|Urethra is tube at center.|
Signs and symptomsEdit
The hallmark sign of urethral stricture is a weak urinary stream. Other symptoms include:
- Splaying of the urinary stream
- Urinary frequency
- Urinary urgency
- Straining to urinate
- Pain during urination
- Urinary tract infection
- Inability to completely empty the bladder.
Some patients with severe urethral strictures are completely unable to urinate. This is referred to as acute urinary retention, and is a medical emergency. Hydronephrosis and renal failure may also occur.
Urethral strictures most commonly result from injury, urethral instrumentation, infection, non-infectious inflammatory conditions of the urethra, and after prior hypospadias surgery. Less common causes include congenital urethral strictures and those resulting from malignancy.
Urethral strictures after blunt trauma can generally be divided into two sub-types;
- Pelvic fracture-associated urethral disruption occurs in as many as 15% of severe pelvic fractures. These injuries are typically managed with suprapubic tube placement and delayed urethroplasty 3 months later. Early endoscopic realignment may be used in select cases instead of a suprapubic tube, but these patients should be monitored closely as vast majority of them will require urethroplasty.
- Blunt trauma to the perineum compresses the bulbar urethra against the pubic symphysis, causing a "crush" injury. These patients are typically treated with suprapubic tube and delayed urethroplasty.
Other specific causes of urethral stricture include:
- Instrumentation (e.g., after transurethral resection of prostate, transurethral resection of bladder tumor, or endoscopic kidney surgery)
- Infection (typically with Gonorrhea)
- Lichen sclerosus
- Surgery to address hypospadias can result in a delayed urethral stricture, even decades after the original surgery.
Dilation and other endoscopic approachesEdit
Urethral dilation and other endoscopic approaches such as direct vision internal urethrotomy (DVIU), laser urethrotomy, and self intermittent dilation are the most commonly used treatments for urethral stricture. However, these approaches are associated with low success rates and may worsen the stricture, making future attempts to surgically repair the urethra more difficult.
A Cochrane review found that performing intermittent self-dilatation may confer a reduced risk of recurrent urethral stricture after endoscopic treatment, but the evidence is weak.
Cell therapy approach through endoscopyEdit
Buccal mucosal tissue harvested under local anesthesia after culturing in the lab when applied through endoscopy after urethrotomy in a pilot study has yielded encouraging results. This method named as BEES-HAUS procedure needs to be validated through a larger multicentric study before becoming a routine application.
Urethroplasty refers to any open reconstruction of the urethra. Success rates range from 85% to 95% and depend on a variety of clinical factors, such as stricture as the cause, length, location, and caliber. Urethroplasty can be performed safely on men of all ages.
In the posterior urethra, anastomotic urethroplasty (with or without preservation of bulbar arteries) is typically performed after removing scar tissue.
In the bulbar urethra, the most common types of urethroplasty are anastomotic (with or without preservation of corpus spongiosum and bulbar arteries) and substitution with buccal mucosa graft, full-thickness skin graft, or split thickness skin graft. These are nearly always done in a single setting (or stage).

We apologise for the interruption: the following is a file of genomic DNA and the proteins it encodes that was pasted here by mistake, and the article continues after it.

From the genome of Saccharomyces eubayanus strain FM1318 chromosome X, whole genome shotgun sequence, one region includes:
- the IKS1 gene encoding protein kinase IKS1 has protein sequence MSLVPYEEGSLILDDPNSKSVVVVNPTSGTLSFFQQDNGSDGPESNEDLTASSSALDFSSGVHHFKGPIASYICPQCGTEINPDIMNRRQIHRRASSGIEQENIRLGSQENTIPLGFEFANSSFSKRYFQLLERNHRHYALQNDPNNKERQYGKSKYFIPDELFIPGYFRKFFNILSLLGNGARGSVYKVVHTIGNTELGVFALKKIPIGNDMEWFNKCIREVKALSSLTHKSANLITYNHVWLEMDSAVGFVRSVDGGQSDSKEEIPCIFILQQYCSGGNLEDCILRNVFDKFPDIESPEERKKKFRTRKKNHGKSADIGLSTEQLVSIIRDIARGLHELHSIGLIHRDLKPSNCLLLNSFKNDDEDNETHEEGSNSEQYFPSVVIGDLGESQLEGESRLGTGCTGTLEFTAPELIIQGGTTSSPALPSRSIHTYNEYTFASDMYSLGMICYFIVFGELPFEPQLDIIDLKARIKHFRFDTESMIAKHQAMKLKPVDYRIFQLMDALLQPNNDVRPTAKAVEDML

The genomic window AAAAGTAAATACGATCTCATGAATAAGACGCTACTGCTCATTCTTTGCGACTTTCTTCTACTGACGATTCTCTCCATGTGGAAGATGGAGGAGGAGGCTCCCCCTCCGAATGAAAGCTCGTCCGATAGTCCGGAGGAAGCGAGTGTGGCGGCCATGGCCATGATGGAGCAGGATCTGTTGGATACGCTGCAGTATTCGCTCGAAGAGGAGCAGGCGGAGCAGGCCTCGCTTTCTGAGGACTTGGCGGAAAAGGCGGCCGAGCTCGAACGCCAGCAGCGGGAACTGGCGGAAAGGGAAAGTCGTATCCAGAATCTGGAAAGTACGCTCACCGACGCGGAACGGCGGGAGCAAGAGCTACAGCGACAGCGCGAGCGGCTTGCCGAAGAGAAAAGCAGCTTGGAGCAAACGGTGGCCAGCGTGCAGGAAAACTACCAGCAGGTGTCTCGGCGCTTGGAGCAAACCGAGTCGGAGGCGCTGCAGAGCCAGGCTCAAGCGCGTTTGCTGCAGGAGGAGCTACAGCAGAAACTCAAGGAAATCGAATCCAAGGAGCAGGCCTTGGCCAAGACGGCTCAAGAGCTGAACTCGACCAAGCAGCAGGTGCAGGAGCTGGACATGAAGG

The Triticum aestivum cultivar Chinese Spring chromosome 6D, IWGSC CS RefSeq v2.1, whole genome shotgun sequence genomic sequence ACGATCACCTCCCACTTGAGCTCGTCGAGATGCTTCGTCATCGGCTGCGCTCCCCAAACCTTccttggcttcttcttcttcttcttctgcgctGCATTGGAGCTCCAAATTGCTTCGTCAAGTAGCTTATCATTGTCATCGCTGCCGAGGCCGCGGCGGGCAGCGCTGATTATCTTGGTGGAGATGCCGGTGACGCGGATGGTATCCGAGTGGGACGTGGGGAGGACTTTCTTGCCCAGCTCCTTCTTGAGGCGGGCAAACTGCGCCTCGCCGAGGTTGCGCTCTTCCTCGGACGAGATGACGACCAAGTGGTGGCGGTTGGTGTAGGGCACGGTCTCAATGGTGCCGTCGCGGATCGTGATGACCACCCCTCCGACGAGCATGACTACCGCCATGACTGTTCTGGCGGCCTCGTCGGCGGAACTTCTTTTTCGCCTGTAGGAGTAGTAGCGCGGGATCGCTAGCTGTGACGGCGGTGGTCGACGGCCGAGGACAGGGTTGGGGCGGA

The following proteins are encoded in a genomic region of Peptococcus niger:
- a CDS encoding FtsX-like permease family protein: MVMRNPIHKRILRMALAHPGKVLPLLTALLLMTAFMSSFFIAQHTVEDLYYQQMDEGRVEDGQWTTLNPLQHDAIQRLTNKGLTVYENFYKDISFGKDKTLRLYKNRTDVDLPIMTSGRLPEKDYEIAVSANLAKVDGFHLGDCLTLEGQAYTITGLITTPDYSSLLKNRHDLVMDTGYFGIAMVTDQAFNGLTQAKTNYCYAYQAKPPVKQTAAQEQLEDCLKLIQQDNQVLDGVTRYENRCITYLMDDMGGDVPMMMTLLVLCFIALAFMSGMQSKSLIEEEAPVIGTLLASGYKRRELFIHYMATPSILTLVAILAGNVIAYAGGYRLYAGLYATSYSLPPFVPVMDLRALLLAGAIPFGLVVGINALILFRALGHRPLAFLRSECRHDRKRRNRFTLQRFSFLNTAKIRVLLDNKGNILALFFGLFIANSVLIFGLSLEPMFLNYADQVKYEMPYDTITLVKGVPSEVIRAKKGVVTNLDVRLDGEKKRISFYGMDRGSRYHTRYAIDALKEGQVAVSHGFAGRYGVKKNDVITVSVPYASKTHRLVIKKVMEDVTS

In the penile urethra, anastomotic urethroplasties are rare because they can lead to chordee (penile curvature due to a shortened urethra). Instead, most penile urethroplasties are substitution procedures utilizing buccal mucosa graft, full-thickness skin graft, or split thickness skin graft. These can be done in one or more setting, depending on stricture location, severity, cause and patient or surgeon preference.
A permanent urethral stent was approved for use in men with bulbar urethral strictures in 1996, but was recently removed from the market.
A temporary thermoexpandable urethral stent (Memotherm) is available in Europe, but is not currently approved for use in the United States.
When in acute urinary retention, treatment of the urethral stricture or diversion is an emergency. Options include:
- Urethral dilatation and catheter placement. This can be performed in the Emergency Department, a practitioner's office or an operating room. The advantage of this approach is that the urethra may remain patent for a period of time after the dilation, though long-term success rates are low.
- Insertion of a suprapubic catheter with catheter drainage system. This procedure is performed in an Operating Room, Emergency Department or practitioner's office. The advantage of this approach is that it does not disrupt the scar and interfere with future definitive surgery.
Following urethroplasty, patients should be monitored for a minimum of 1 year, since the vast majority of recurrences occur within 1 year.
Because of the high rate of recurrence following dilation and other endoscopic approaches, the provider must maintain a high index of suspicion for recurrence when the patient presents with obstructive voiding symptoms or urinary tract infection.
The use of bioengineered urethral tissue is promising, but still in the early stages. The Wake Forest Institute of Regenerative Medicine has pioneered the first bioengineered human urethra, and in 2006 implanted urethral tissue grown on bioabsorbable scaffolding (approximating the size and shape of the affected areas) in five young (human) males who suffered from congenital defects, physical trauma, or an unspecified disorder necessitating urethral reconstruction. As of March, 2011, all five recipients report the transplants have functioned well.
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